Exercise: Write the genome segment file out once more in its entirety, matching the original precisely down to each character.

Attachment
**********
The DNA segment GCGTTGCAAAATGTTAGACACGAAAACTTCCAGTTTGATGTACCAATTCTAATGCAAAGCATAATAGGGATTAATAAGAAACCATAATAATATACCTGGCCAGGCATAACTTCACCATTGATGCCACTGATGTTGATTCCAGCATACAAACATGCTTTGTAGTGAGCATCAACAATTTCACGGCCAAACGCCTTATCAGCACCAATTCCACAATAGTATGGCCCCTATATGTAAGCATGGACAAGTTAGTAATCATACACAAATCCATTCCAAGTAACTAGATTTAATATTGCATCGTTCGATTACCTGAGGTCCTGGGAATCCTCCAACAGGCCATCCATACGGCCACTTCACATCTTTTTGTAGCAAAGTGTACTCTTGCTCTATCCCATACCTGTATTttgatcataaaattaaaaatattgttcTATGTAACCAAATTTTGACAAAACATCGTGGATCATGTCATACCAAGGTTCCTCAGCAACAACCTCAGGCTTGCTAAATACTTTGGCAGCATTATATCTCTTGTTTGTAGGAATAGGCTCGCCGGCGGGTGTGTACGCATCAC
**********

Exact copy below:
The DNA segment GCGTTGCAAAATGTTAGACACGAAAACTTCCAGTTTGATGTACCAATTCTAATGCAAAGCATAATAGGGATTAATAAGAAACCATAATAATATACCTGGCCAGGCATAACTTCACCATTGATGCCACTGATGTTGATTCCAGCATACAAACATGCTTTGTAGTGAGCATCAACAATTTCACGGCCAAACGCCTTATCAGCACCAATTCCACAATAGTATGGCCCCTATATGTAAGCATGGACAAGTTAGTAATCATACACAAATCCATTCCAAGTAACTAGATTTAATATTGCATCGTTCGATTACCTGAGGTCCTGGGAATCCTCCAACAGGCCATCCATACGGCCACTTCACATCTTTTTGTAGCAAAGTGTACTCTTGCTCTATCCCATACCTGTATTttgatcataaaattaaaaatattgttcTATGTAACCAAATTTTGACAAAACATCGTGGATCATGTCATACCAAGGTTCCTCAGCAACAACCTCAGGCTTGCTAAATACTTTGGCAGCATTATATCTCTTGTTTGTAGGAATAGGCTCGCCGGCGGGTGTGTACGCATCAC